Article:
By 2022, it is estimated that there will be a skills gap of 7.5 million jobs, according to the Chartered Institute of Personnel and Development’s March 2012 report Managing a healthy ageing workforce: a national business imperative. To address this, businesses urgently need to encourage and enable older people to continue working later in life. So how can employers help their older workers to stay in employment?
Business in the Community’s Age in the workplace: retain, retrain, recruit report, published in September 2016, contains a number of recommendations for retaining older workers.
This includes: carrying out age and skills audits to assess which operational areas will be under greatest pressure, and start the conversation with employees now to help with planning for the future; giving employees the support they need for robust financial planning for later life; enabling remote working or flexible hours to support people working longer and manage health issues or caring responsibilities; understanding and tackling age bias in the context of the organisation, such as including age in unconscious bias training; supporting people through later life transitions, such as becoming a carer, developing a health condition, and bereavement; ensuring all line managers receive training and guidance to manage people at all ages and stages of their careers in a supportive and responsive way; proactively offering training at different levels to all employees, monitoring access to training by age to identify and address under-representation, and being open to additional training requests.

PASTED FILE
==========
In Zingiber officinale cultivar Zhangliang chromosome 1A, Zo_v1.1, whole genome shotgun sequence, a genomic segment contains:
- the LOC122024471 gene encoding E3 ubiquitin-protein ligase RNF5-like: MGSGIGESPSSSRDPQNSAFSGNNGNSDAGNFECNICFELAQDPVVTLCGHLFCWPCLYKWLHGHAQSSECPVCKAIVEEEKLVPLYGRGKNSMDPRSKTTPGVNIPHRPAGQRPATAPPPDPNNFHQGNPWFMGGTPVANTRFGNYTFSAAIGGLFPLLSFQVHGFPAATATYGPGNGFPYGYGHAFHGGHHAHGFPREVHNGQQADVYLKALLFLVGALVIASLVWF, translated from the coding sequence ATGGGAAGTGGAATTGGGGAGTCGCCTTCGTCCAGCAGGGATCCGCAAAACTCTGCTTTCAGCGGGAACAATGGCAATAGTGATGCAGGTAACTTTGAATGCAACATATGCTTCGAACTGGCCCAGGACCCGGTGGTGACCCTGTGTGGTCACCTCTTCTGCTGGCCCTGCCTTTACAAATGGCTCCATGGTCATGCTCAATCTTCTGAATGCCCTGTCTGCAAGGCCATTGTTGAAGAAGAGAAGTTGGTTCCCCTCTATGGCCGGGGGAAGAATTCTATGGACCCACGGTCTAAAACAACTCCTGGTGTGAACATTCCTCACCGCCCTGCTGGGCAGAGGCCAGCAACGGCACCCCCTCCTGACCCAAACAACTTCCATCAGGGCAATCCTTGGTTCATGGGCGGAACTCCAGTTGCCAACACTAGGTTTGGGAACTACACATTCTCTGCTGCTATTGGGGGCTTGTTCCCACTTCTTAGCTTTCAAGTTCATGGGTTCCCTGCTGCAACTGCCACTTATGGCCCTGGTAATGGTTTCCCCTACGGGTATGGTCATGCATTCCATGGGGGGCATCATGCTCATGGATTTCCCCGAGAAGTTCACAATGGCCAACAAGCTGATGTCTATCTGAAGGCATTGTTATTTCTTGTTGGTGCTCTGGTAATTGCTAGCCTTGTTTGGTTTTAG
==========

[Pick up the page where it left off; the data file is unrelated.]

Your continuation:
Employers should also consider how they can help older people who are currently unemployed and would like to return to work. In February 2017, Business in the Community as government business champion for older workers, led by Andy Briggs, called for employers to hire a million more older workers by 2022. We published a how-to guide for employers to support them in taking action to achieve that target.
Employers need to recognise the opportunity that supporting their older workers and preparing for an ageing workforce can bring to their organisations. Harnessing the skills of older workers could bring huge benefits to UK businesses; now is the time for employers to act.
Rachael Saunders is age at work director at Business in the Community